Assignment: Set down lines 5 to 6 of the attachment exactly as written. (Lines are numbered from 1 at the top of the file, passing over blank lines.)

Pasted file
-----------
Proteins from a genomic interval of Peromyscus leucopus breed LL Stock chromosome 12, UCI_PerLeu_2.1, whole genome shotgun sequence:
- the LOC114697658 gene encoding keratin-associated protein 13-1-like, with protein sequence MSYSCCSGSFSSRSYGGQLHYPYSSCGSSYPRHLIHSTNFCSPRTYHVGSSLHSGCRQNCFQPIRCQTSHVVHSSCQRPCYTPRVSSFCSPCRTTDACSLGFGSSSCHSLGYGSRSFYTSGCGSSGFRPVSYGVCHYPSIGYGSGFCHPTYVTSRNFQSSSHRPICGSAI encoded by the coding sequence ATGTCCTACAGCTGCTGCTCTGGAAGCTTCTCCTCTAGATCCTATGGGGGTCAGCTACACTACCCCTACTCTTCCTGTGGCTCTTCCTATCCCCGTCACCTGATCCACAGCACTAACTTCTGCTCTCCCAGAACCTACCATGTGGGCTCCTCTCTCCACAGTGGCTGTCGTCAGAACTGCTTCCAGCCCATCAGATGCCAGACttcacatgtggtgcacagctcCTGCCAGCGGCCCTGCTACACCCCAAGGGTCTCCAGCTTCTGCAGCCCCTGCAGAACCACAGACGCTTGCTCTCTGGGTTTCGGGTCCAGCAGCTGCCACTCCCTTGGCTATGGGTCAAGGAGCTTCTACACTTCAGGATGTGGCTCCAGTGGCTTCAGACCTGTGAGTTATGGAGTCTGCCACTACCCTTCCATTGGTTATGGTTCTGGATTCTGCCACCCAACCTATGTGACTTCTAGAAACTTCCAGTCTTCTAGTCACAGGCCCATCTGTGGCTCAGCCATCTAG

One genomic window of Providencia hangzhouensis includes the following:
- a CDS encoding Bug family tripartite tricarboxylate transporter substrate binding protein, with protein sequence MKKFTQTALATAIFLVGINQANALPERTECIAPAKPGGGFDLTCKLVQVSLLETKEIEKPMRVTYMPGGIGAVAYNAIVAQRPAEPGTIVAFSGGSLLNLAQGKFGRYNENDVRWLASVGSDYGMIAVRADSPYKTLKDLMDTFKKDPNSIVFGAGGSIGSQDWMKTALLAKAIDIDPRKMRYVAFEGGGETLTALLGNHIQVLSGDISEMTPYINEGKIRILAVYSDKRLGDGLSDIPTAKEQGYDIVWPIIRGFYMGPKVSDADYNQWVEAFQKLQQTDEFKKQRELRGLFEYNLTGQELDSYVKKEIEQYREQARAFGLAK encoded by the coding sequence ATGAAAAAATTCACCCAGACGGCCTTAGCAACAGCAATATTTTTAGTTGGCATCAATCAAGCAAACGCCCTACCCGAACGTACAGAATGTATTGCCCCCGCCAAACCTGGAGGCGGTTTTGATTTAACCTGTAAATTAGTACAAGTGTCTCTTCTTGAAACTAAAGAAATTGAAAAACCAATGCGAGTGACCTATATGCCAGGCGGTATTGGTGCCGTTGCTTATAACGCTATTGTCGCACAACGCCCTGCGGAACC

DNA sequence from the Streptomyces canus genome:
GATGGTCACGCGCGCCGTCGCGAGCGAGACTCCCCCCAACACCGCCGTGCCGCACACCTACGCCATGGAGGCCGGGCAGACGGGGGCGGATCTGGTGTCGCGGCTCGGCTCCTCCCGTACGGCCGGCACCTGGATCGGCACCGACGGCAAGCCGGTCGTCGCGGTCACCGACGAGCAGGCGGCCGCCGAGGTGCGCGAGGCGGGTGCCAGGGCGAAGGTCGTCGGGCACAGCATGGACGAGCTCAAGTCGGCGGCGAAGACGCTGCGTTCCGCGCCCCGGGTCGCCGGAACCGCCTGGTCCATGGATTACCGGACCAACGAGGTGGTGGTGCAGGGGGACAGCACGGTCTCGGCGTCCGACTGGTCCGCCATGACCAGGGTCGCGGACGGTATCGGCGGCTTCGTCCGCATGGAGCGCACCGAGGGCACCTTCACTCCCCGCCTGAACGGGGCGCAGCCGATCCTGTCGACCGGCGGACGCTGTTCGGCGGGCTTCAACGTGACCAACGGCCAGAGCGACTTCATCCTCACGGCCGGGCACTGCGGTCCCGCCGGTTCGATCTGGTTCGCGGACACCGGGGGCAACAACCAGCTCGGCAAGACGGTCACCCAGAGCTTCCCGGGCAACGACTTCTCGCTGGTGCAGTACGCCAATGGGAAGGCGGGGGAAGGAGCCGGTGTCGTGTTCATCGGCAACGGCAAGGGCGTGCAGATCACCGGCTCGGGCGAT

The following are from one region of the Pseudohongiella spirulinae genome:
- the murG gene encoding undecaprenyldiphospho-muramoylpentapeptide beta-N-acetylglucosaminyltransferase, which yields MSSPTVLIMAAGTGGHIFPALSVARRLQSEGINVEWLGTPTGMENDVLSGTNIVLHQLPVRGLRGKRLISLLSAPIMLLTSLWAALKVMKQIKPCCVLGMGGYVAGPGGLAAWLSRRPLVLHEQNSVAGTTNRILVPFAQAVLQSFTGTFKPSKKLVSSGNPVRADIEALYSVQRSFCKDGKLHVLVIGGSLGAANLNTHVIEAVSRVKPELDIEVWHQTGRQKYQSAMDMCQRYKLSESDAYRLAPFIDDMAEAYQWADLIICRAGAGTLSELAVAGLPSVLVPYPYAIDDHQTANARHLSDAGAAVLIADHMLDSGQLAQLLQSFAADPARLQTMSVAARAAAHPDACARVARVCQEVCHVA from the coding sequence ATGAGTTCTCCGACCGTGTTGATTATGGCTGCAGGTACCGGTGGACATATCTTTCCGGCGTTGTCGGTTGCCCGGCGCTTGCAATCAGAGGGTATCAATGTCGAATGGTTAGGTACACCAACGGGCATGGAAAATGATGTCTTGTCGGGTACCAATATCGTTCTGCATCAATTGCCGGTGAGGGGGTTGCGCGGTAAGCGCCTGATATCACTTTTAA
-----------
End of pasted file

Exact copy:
DNA sequence from the Streptomyces canus genome:
GATGGTCACGCGCGCCGTCGCGAGCGAGACTCCCCCCAACACCGCCGTGCCGCACACCTACGCCATGGAGGCCGGGCAGACGGGGGCGGATCTGGTGTCGCGGCTCGGCTCCTCCCGTACGGCCGGCACCTGGATCGGCACCGACGGCAAGCCGGTCGTCGCGGTCACCGACGAGCAGGCGGCCGCCGAGGTGCGCGAGGCGGGTGCCAGGGCGAAGGTCGTCGGGCACAGCATGGACGAGCTCAAGTCGGCGGCGAAGACGCTGCGTTCCGCGCCCCGGGTCGCCGGAACCGCCTGGTCCATGGATTACCGGACCAACGAGGTGGTGGTGCAGGGGGACAGCACGGTCTCGGCGTCCGACTGGTCCGCCATGACCAGGGTCGCGGACGGTATCGGCGGCTTCGTCCGCATGGAGCGCACCGAGGGCACCTTCACTCCCCGCCTGAACGGGGCGCAGCCGATCCTGTCGACCGGCGGACGCTGTTCGGCGGGCTTCAACGTGACCAACGGCCAGAGCGACTTCATCCTCACGGCCGGGCACTGCGGTCCCGCCGGTTCGATCTGGTTCGCGGACACCGGGGGCAACAACCAGCTCGGCAAGACGGTCACCCAGAGCTTCCCGGGCAACGACTTCTCGCTGGTGCAGTACGCCAATGGGAAGGCGGGGGAAGGAGCCGGTGTCGTGTTCATCGGCAACGGCAAGGGCGTGCAGATCACCGGCTCGGGCGAT